Mt Royal Early Learning Centre - 21/09/2018

1 Evaluation of Mt Royal Early Learning Centre

How well placed is Mt Royal Early Learning Centre to promote positive learning outcomes for children?

Not well placed

Requires further development

Well placed

Very well placed

ERO's findings that support this overall judgement are summarised below.

Background

Mt Royal Early Learning Centre in Mt Albert is privately owned and provides full day care for up to 24 children, including up to four children under two years of age. The centre caters for a diverse community. Children play as a mixed-age group for the majority of the day. The owner manages the centre with the support of a supervisor and a team of teachers, most of whom are qualified.

The centre's ERO reporting history has not always been positive. In response to concerns raised in the 2016 ERO report, the centre engaged a number of external advisers to help staff improve the quality of the environment, teaching and learning practices, and compliance with regulations and legislation. As a result, centre staff have made, and are continuing to make progress with improving these areas.

The Review Findings

Children are settled and play happily with and alongside their peers. Teachers have a focus on children's wellbeing. They warmly greet children on arrival in the centre and help them to engage with the programme. Children make choices from the resources offered, and sometimes play in friendly groups with high levels of discussion. They enjoy long periods of uninterrupted play and teachers' conversations help to extend children's activities.

Children are enthusiastic and highly engaged in their weekly visits to local forested areas. The Māori value of kaitiakitanga is embedded in teachers' rationale for this programme. Children are learning about sustainability and the protection of natural environments.

Children are making good use of natural materials found in and around their own playground and provided by teachers. It would be useful to build on these experiences to engage in thought-provoking conversations and extend children's learning.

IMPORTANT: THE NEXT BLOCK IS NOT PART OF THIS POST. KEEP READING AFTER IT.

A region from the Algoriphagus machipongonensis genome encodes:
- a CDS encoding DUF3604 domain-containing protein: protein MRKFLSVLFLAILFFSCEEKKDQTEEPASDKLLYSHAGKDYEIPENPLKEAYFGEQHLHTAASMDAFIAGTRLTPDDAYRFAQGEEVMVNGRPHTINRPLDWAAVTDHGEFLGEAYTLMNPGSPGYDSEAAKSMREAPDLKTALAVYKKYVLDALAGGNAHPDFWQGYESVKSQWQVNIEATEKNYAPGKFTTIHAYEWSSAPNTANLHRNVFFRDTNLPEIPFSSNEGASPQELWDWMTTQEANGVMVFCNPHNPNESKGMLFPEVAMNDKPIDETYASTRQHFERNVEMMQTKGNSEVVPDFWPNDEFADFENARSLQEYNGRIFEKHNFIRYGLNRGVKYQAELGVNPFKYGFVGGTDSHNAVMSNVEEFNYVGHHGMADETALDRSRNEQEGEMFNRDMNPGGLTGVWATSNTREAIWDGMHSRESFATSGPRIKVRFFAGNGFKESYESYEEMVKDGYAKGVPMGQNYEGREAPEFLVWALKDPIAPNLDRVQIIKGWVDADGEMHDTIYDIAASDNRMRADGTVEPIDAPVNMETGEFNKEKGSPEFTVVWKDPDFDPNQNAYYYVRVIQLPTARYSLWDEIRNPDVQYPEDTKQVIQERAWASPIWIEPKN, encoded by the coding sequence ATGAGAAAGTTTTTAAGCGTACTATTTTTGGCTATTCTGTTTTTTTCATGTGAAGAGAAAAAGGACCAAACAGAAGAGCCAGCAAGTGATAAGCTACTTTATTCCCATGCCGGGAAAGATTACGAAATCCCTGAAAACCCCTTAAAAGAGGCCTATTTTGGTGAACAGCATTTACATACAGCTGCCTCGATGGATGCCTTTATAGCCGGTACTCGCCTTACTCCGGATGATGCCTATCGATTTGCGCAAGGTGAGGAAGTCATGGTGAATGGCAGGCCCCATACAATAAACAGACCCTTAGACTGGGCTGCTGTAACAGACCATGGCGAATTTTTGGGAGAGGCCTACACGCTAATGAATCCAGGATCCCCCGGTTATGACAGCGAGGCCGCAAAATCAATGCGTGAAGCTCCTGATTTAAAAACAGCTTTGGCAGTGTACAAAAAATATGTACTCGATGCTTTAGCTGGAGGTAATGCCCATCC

Children up to two years of age are included in programme activities. Teachers could more closely monitor these children's engagement in the programme and provide alternative activities when necessary, for their ongoing learning.

The roll includes a small number of Māori and Pacific children. Teachers have strong partnerships with whānau and have received good support to increase their understanding of children's languages and cultures. Teachers focus on supporting all children to appreciate the bicultural heritage of Aotearoa New Zealand and their multicultural community. Teachers should continue to strengthen their understanding of children's cultural backgrounds and include references to individual children's cultures in their portfolios.

Teachers and whānau share warm, respectful relationships. Whānau willingly contribute time and ideas to enhance the programme. They speak highly of the teachers and enjoy the quiet, homely atmosphere provided for children.

The owner and staff have had considerable external support. Teachers have made improvements in their teaching and assessment, and internal evaluation practices. They have also addressed health and safety requirements and improved learning environments.

The owner has reviewed and updated policies and procedures to match recent legislation and regulatory requirements. There is further work to be undertaken to ensure that the policy information includes reference to legislation, and is collated to make information easily accessible. A further review of the centre's philosophy should make mention of Te Whāriki, the early childhood curriculum, and te Tiriti o Waitangi as underpinnings for centre practices.

Key Next Steps

The owner now needs to support teachers to continue making progress in providing good quality programmes for children. Next steps and further developments include:

  • embedding improved assessment and planning processes

  • teachers' reflective practices, including developing more focused internal evaluation to provide useful information about the effectiveness of teachers' work with children

  • understanding Te Whāriki as a tool for improving professional practice and maintaining higher levels of commitment to quality practice

  • continuing to refine policies and procedures.

Management Assurance on Legal Requirements

Before the review, the staff and management of Mt Royal Early Learning Centre completed an ERO Centre Assurance Statement and Self-Audit Checklist. In these documents they attested that they have taken all reasonable steps to meet their legal obligations related to:

  • curriculum
  • premises and facilities